If you were under the impression that Don Imus’s departure from CBS radio and MSNBC TV would usher in a new era of socially responsible talk on TV and radio, well, think again. What did Imus in was the fact that Ryan Chiachiere, a young analyst at Media Matters, noticed his “nappy-headed ho’s” comment from the show’s simulcast on MSNBC and then prepared a blog post about it for his organization’s website. A flood of calls to MSNBC and the National Association of Black Journalists’ demand for an apology combined with twenty-four-hour cable culture to create a mushroom cloud over CBS and NBC and a full-blown public relations crisis for Imus’s corporate overlords.
Imus’s racism and homophobia have inspired protests for decades. And while many more people got involved this time–particularly black journalists–the crucial factor was the avalanche of exiting advertisers. Remember the sequence. First came the apologies and condemnations. Next came the suspensions. Finally came the ax, but only after Procter & Gamble, General Motors, American Express, GlaxoSmithKline and SprintNextel said they were leaving. Had the advertisers followed the example set by, say, Tom Oliphant, formerly of the Boston Globe, who appeared on the program and announced “Good morning, Mr. Imus, and solidarity forever, by the way”–then Imus would surely have been back in the black/gay/Jew/woman-bashing business faster than he could (again) say “nigger jokes.”
The post-Imus landscape, what’s more, is hardly one dominated by Bill Moyers or even Brian Williams. Most right-wing radio and much of cable resembles a sonic cesspool of anti-black, anti-gay and anti-almost anything but white Christian male rhetoric. ABC and CNN are both so enamored of the opinions of that right-wing ranter Glenn Beck, they are willing to share him. Beck returns the favor by employing the public airwaves and fiber-optic cables to warn that if “Muslims and Arabs” don’t “act now” and “step to the plate” to condemn terrorism, they “will be looking through a razor-wire fence at the West.” He also announces, “We need to be the first ones in the recruitment office lining up to shoot the bad Muslims in the head.” It’s not merely Muslims at whom Beck directs his hate speech. He termed Cindy Sheehan, the mother of a fallen soldier, “a pretty big prostitute” before changing his mind and offering up “tragedy pimp” as somehow more accurate.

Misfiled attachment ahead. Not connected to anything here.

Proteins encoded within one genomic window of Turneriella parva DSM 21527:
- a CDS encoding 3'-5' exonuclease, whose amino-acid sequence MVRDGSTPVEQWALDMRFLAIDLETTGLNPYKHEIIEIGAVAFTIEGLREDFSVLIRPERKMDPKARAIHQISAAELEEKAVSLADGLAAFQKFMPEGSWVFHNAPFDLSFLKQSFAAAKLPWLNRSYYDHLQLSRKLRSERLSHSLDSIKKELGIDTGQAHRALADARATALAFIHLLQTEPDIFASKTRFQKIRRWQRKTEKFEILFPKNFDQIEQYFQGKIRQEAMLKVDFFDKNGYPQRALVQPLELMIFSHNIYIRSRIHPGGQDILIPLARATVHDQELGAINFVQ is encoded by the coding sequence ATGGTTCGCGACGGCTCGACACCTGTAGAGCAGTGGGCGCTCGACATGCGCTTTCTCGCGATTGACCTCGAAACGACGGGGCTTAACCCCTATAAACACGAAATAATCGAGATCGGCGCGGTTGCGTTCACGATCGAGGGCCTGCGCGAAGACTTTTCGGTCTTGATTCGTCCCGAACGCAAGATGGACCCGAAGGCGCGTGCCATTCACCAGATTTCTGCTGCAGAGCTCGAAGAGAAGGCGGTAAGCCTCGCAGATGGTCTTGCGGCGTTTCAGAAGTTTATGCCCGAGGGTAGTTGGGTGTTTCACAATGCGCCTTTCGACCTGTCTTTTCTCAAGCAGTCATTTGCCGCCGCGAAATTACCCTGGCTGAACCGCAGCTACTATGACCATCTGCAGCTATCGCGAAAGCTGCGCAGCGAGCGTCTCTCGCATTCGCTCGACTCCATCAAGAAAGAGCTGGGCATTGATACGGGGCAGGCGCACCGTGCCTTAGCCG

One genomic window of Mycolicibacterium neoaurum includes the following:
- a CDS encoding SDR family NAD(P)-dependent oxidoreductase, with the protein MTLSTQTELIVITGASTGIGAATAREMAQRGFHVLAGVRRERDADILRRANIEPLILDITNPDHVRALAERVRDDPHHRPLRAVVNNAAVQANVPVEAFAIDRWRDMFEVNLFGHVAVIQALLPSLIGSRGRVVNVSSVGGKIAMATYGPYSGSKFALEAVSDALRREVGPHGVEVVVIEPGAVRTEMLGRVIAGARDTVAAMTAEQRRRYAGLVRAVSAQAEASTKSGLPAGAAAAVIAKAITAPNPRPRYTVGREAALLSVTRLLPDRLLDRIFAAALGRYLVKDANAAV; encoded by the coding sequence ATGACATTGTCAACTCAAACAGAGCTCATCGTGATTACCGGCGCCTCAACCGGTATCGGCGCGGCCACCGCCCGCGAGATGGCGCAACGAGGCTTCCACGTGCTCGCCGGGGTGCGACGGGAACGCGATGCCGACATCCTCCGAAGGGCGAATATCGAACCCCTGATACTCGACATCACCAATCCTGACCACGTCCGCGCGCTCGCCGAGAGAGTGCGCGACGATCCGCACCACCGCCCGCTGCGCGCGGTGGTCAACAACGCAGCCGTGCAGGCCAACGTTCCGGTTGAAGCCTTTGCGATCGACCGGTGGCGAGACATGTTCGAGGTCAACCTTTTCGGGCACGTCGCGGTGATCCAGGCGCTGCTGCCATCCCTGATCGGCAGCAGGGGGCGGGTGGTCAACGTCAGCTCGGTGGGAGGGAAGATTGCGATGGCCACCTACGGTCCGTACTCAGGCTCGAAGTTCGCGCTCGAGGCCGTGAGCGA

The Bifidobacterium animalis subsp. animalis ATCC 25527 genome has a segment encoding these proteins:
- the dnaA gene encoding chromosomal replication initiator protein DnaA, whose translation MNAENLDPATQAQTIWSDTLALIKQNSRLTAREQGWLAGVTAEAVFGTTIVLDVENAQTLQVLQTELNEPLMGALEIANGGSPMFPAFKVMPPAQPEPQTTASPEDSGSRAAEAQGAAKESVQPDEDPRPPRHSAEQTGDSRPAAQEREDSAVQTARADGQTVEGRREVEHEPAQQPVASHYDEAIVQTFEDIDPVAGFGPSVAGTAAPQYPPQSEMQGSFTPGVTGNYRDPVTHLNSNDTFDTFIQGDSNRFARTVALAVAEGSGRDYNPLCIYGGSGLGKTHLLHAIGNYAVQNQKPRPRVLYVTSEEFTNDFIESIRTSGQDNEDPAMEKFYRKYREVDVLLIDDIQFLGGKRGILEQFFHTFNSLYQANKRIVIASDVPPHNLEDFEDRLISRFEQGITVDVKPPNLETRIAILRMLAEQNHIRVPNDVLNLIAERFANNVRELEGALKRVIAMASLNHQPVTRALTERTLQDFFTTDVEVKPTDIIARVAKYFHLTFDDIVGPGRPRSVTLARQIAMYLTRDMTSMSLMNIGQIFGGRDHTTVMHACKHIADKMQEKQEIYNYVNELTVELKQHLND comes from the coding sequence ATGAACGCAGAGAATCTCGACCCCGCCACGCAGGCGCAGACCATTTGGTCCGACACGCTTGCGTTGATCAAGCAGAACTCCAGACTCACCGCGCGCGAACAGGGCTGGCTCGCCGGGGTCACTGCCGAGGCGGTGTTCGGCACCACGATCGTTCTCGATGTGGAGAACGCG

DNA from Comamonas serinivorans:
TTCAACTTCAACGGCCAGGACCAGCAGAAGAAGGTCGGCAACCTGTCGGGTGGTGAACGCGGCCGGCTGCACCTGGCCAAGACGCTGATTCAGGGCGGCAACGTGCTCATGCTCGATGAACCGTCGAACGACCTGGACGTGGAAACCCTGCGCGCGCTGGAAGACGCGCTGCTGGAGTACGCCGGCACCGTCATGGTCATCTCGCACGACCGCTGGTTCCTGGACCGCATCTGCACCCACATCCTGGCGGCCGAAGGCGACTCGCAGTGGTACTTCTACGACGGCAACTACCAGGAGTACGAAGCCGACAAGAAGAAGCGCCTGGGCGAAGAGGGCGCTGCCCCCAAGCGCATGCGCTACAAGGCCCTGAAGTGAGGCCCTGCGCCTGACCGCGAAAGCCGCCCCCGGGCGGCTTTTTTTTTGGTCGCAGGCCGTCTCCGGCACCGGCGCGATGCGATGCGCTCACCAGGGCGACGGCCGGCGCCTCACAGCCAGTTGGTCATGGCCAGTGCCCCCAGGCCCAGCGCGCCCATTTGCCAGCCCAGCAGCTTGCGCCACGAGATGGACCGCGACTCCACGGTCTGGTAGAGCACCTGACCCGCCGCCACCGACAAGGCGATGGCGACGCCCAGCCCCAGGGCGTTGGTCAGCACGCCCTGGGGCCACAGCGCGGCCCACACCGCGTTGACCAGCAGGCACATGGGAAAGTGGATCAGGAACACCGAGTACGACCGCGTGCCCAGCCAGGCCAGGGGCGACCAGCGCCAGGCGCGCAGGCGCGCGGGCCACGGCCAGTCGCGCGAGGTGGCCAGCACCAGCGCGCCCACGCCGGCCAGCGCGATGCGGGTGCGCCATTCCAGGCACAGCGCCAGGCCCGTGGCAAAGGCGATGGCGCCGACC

His colleague Neil Boortz, a radio host, explains to listeners that Islam is “a religion of vicious, violent, bloodthirsty cretins” and that former Congresswoman Cynthia McKinney is a “ghetto slut.” Michael Savage–fired by MSNBC for, predictably, telling a gay caller he was a “sodomite” who should “get AIDS and die” but is still in good standing on talk-radio–terms Barbara Walters “a double-talking slut” and a “mental prostitute.” Rush Limbaugh and Bill O’Reilly, while marginally more civilized in most instances, nevertheless regularly traffic in anti-black, anti-Arab, anti-gay, anti-female–and in O’Reilly’s case, anti-Semitic–stereotypes with equivalent consistency. Fox’s John Gibson calls Iraqis “knuckle-dragging savages.”